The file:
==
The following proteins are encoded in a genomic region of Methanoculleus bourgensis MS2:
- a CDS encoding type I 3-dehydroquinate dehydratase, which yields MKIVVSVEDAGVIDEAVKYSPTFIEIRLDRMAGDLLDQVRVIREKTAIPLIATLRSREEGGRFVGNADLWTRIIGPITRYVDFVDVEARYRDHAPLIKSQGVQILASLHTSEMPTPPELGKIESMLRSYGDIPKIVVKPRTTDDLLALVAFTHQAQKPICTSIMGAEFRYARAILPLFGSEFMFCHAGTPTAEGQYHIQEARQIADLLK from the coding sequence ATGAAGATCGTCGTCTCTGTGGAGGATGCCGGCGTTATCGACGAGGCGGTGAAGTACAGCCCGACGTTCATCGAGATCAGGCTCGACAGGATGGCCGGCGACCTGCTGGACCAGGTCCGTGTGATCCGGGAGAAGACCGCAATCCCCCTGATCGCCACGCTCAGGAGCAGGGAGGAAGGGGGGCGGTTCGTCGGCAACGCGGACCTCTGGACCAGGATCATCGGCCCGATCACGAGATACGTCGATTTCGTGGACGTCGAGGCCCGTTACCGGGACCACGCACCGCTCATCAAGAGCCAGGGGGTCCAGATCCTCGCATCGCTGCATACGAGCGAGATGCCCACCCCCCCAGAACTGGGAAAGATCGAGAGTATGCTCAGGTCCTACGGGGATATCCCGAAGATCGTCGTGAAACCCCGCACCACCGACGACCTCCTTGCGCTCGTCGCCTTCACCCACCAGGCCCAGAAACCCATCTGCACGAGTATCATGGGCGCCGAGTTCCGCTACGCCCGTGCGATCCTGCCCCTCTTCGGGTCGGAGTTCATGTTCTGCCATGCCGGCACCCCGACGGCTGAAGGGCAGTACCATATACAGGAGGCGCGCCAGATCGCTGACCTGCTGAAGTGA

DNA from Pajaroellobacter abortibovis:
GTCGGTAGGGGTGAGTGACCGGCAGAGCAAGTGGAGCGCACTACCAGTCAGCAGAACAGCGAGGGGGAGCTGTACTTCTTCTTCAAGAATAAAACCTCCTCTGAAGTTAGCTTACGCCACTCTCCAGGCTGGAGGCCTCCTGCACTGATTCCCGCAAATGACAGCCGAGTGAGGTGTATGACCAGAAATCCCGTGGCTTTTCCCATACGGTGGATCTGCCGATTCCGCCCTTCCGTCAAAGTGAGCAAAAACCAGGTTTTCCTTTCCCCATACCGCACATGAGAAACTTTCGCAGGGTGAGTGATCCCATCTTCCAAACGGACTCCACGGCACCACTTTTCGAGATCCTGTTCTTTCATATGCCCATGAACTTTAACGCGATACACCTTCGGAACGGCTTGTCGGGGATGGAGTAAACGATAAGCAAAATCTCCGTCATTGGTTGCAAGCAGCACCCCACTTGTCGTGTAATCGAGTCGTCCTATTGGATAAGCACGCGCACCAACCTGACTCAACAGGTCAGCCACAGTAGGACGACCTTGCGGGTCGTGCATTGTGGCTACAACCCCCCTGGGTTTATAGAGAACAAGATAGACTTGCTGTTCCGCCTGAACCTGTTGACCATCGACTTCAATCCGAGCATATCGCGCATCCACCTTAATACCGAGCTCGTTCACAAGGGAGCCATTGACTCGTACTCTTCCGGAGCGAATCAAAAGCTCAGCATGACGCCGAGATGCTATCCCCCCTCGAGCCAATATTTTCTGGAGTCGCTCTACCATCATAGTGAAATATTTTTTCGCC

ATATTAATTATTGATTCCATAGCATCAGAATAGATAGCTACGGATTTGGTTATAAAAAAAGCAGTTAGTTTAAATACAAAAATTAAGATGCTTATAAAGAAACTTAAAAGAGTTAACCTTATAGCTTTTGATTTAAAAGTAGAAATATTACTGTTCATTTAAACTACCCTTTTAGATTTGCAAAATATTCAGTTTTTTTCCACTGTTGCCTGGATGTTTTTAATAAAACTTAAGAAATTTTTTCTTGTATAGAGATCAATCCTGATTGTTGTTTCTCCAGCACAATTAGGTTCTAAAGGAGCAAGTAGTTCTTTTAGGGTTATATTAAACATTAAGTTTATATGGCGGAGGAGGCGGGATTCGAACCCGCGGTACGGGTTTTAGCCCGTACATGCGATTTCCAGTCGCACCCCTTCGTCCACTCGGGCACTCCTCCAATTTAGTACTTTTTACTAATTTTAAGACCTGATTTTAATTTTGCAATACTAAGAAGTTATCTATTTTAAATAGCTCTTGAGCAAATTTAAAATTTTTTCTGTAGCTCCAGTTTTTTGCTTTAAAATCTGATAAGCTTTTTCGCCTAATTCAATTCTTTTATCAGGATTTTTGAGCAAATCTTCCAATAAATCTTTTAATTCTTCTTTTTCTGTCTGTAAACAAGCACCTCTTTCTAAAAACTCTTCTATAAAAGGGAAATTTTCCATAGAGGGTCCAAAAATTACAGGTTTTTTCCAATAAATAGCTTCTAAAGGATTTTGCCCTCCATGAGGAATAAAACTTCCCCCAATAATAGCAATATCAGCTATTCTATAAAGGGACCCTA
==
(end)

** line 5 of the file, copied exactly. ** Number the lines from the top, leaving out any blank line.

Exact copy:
ATATTAATTATTGATTCCATAGCATCAGAATAGATAGCTACGGATTTGGTTATAAAAAAAGCAGTTAGTTTAAATACAAAAATTAAGATGCTTATAAAGAAACTTAAAAGAGTTAACCTTATAGCTTTTGATTTAAAAGTAGAAATATTACTGTTCATTTAAACTACCCTTTTAGATTTGCAAAATATTCAGTTTTTTTCCACTGTTGCCTGGATGTTTTTAATAAAACTTAAGAAATTTTTTCTTGTATAGAGATCAATCCTGATTGTTGTTTCTCCAGCACAATTAGGTTCTAAAGGAGCAAGTAGTTCTTTTAGGGTTATATTAAACATTAAGTTTATATGGCGGAGGAGGCGGGATTCGAACCCGCGGTACGGGTTTTAGCCCGTACATGCGATTTCCAGTCGCACCCCTTCGTCCACTCGGGCACTCCTCCAATTTAGTACTTTTTACTAATTTTAAGACCTGATTTTAATTTTGCAATACTAAGAAGTTATCTATTTTAAATAGCTCTTGAGCAAATTTAAAATTTTTTCTGTAGCTCCAGTTTTTTGCTTTAAAATCTGATAAGCTTTTTCGCCTAATTCAATTCTTTTATCAGGATTTTTGAGCAAATCTTCCAATAAATCTTTTAATTCTTCTTTTTCTGTCTGTAAACAAGCACCTCTTTCTAAAAACTCTTCTATAAAAGGGAAATTTTCCATAGAGGGTCCAAAAATTACAGGTTTTTTCCAATAAATAGCTTCTAAAGGATTTTGCCCTCCATGAGGAATAAAACTTCCCCCAATAATAGCAATATCAGCTATTCTATAAAGGGACCCTA